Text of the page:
“The problem is, when you move back (on the street),” Mellon says, “there’s no place to plug it in.”
Not every trainee goes away happy. Ron Coleman, 49, moved in a year ago and enrolled in a computer program. Later, he alleged--among many charges--that the program offered inadequate instruction. Administrators extended his course hours, but Coleman left this spring still jobless.
Don McWilliams, 32, who also left jobless after taking the same computer course, says boarders are pressured into filling open training spots and threatened with eviction.
“They decide when you wake up, when you go to bed, what your behavior will be,” McWilliams says. "(They say) you’re going to be thrown out for this, going to be thrown out for that. For you to put everything you have in a green plastic bag and walk out onto that street, with no idea where you’re going to go, is a rough situation. And I’ve seen it happen many a time.”
Shelter managers deny the accusations. Ogden, the executive director, calls Coleman a troublemaker and adds: “When you’re dealing with homeless people, you’re dealing with one end of the spectrum to the other. There’s a reason many of them are homeless--they’re dysfunctional.”
The walls of Ogden’s tiny office feature a portrait of Christ, a chalkboard filled with budget figures and a “needs list” running 13 items, including a freezer, washing machines and a VCR.
At 48, Ogden was a high-paid corporate manager with a month’s vacation every year. He quit to find meaning and hired on here three years ago, when the shelter was $600,000 in debt and about to fold. Ogden dispensed with free commuter buses, bolstered fund raising and now operates in the black on a $500,000 budget of county, federal and private funds.
Cutting corners is a way of life. A former addict, John Ivey, makes plumbing repairs and administers random drug tests to boarders and staff. Most of the furniture is federal surplus. Carpenter apprentices and union labor built the showers and sleeping cubicles for free.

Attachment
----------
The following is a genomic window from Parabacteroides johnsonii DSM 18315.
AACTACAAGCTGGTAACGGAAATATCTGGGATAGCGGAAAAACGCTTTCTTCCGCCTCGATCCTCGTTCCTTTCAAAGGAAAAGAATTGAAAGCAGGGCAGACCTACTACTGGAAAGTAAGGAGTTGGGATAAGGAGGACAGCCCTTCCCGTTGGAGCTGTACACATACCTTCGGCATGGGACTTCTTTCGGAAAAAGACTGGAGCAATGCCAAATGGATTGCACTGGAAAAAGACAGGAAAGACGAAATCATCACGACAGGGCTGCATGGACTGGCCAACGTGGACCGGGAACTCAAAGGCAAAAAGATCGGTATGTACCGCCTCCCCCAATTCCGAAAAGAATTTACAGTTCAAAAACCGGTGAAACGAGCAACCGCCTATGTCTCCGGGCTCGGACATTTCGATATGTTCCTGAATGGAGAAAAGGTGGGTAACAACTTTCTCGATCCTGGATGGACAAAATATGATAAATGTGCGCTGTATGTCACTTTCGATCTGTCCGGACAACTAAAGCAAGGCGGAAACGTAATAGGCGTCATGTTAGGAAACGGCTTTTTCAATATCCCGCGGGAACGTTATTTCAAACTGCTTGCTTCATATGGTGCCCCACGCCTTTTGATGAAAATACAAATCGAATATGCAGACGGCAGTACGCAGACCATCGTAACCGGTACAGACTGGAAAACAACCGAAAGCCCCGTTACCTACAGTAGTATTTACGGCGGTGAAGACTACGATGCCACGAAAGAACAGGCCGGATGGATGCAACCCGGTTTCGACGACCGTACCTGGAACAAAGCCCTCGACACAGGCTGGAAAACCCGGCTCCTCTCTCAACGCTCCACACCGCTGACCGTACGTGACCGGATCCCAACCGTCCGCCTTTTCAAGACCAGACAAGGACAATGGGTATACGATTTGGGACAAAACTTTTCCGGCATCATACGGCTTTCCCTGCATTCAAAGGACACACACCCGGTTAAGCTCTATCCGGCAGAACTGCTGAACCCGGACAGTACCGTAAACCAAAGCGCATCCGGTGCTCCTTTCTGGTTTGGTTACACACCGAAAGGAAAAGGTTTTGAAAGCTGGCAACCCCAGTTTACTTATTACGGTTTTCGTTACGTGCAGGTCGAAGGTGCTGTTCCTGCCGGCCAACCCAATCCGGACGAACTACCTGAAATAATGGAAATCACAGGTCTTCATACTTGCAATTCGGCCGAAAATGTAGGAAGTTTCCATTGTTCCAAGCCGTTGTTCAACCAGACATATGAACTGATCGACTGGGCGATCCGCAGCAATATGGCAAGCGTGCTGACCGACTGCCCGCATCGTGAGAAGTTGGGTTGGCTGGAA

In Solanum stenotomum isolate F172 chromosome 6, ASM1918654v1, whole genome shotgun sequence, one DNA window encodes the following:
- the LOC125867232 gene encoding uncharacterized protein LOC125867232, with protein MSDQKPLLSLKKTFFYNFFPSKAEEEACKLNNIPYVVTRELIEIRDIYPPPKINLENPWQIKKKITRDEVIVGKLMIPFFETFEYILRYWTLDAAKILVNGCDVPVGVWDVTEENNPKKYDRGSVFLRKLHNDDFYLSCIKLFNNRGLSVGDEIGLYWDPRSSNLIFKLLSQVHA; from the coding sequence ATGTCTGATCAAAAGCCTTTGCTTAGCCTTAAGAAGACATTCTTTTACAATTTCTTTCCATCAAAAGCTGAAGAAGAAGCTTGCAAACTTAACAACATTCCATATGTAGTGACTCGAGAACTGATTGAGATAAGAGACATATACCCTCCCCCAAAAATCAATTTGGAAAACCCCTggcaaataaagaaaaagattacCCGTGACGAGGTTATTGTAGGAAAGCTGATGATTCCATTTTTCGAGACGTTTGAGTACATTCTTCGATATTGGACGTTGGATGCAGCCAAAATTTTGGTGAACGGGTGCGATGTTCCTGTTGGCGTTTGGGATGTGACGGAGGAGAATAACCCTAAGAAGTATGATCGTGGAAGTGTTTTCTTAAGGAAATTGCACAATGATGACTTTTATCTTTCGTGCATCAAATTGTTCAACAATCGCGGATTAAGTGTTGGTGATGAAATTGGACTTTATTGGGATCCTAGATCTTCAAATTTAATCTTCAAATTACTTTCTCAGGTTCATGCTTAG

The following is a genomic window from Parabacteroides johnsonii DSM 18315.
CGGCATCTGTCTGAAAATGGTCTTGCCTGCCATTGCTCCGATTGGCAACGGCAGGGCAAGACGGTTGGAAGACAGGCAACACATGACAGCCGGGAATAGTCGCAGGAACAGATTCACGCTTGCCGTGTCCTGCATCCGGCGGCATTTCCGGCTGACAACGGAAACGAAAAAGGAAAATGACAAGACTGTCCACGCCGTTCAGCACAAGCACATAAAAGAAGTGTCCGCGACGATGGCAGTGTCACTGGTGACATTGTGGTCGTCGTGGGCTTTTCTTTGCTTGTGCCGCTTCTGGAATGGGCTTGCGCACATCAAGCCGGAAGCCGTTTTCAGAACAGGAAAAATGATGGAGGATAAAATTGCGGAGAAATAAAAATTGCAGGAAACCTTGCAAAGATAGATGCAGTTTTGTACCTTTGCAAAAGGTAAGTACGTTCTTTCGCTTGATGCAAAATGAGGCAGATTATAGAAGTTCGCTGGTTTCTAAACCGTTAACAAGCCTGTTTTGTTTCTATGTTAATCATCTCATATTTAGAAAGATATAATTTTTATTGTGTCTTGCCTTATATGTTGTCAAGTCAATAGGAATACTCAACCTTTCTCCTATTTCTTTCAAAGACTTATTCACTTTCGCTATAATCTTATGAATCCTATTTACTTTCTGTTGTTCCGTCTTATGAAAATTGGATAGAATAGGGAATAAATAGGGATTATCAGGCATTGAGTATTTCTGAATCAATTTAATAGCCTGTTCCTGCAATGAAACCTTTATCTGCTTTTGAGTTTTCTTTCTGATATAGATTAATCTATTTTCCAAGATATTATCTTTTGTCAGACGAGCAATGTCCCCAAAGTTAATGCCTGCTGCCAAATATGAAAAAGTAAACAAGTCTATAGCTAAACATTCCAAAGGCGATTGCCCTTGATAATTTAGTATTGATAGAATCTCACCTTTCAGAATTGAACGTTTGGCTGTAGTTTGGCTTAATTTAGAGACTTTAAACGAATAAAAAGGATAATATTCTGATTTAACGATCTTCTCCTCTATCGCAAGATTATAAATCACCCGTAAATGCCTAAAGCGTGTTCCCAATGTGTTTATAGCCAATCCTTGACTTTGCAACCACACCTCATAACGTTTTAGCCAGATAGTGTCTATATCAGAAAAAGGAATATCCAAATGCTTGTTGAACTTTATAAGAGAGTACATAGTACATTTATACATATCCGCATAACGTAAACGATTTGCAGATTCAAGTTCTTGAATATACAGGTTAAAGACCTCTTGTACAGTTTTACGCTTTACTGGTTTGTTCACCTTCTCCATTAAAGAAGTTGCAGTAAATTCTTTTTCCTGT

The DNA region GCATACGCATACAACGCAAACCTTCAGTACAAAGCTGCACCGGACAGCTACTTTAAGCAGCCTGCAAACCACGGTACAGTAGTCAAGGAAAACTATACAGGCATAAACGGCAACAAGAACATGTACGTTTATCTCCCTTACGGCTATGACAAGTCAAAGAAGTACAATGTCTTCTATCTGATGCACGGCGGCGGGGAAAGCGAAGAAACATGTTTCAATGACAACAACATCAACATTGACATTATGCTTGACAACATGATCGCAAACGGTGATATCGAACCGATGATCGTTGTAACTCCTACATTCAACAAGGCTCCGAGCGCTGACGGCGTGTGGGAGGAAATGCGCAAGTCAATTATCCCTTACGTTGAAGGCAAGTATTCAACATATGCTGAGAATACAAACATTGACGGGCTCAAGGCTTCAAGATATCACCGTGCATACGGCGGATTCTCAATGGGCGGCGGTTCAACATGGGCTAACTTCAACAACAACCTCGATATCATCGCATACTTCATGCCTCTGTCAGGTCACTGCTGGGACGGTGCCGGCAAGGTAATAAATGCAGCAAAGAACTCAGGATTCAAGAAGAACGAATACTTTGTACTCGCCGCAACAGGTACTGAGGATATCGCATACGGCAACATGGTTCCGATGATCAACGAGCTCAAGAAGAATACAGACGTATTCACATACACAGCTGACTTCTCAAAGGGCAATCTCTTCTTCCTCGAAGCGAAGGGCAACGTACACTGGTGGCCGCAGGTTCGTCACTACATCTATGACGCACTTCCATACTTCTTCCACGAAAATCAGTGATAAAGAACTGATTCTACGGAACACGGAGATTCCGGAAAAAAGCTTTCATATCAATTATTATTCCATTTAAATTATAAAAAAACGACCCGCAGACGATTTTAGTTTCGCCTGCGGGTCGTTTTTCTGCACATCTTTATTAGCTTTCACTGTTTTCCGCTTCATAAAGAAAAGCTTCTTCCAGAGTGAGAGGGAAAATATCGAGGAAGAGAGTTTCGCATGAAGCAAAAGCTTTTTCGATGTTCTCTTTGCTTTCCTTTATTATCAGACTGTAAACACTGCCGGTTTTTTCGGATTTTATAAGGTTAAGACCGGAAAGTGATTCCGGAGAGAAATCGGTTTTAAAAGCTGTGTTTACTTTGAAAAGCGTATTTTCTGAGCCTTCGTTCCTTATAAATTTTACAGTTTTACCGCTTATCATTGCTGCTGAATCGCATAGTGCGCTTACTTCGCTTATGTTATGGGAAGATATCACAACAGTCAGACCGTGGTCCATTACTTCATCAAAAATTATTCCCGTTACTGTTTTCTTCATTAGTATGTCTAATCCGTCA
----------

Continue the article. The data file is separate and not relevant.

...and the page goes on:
The new kitchen is a steel cargo container with one end lopped off and windows cut with blowtorches. The donated hunk of metal juts from the west wall. Recently, the shelter also acquired 10 mobile homes. Soon they will provide temporary housing just beyond the loading docks, enabling about 30 former transients to save money a few extra months.
The whole place is the brainchild of federal appeals court Judge Harry Pregerson, who was distressed when an unusually cold winter began causing hypothermia deaths among transients.
Pregerson helped the Salvation Army arrange to rent the warehouse for $1 a year. When the shelter opened in January, 1988, with only a dozen cots and no showers, there was public alarm over the concept.
“I was very, very fearful that it would become . . . a metaphor for warehousing the homeless, and it was going to be a terrible place,” says Gene Boutilier, executive director of the Los Angeles Homeless Services Authority, a new joint powers agency formed by the city and county to coordinate homeless services.
“I think it’s the best shelter program in the entire county,” says Godwin Nwufo, a senior analyst for the county’s Community Services Department. “It’s very comprehensive. I think they’re really training people to become self-sufficient.”
Encouraged by its success, the Salvation Army plans to open a new domed structure in Santa Monica on Thursday to house 100 men and women a night, said agency spokesman Russell Prince. “It’s modeled very much,” he says, “on the Bell Shelter.”
And so, meanwhile, the Bell Shelter tumbles on, a kaleidoscope of dreams and failures, days and nights, and scenes that unfold far from the world that most people know.
In the main room at night, Mason convenes the entire throng and announces that there is a thief among them--a wallet is missing. A search begins, locker by locker, bed by bed, until at last it is found out on the docks, minus $80 in cash.
At a crowded drug recovery meeting, Alan Grossman recalls the day he climbed atop a freeway overpass, ready to leap into traffic and end it all. The shelter saved his life, he says.
Late one night before a blank TV, Sergio Willis, 24, talks of his two-year odyssey, a gay youth fleeing a “homophobic” small town to try a career in creative arts. He shows off a comic strip--"Detector Pig"--that he has drawn for years. The character wears a protective suit to make him strong. “He’s getting more violent,” Willis says.
People come and go. Brian James talks of lining up construction work; a few days later, he and Cari Swenson are gone. Jerry DeHaan sits outside in the darkness of the docks and vows that someday--someday--he’ll be playing the Forum. Not far away, Irma Camacho listens while Robert Torres talks of communing with Satan to learn evil. Torres says he once had a dream that if he left Satan he would become homeless--and that’s how he came to be here.
And on another morning, Jack Hatch tends to the laundry then goes to get a pill for his blood pressure. He rummages for a drinking cup. He stops, excited, whispering about the news: In only a few days Hatch will be promoted again.
“I’m going to be Capt. Jack,” he says, his eyes wide. “It has a beautiful ring to it, doesn’t it?”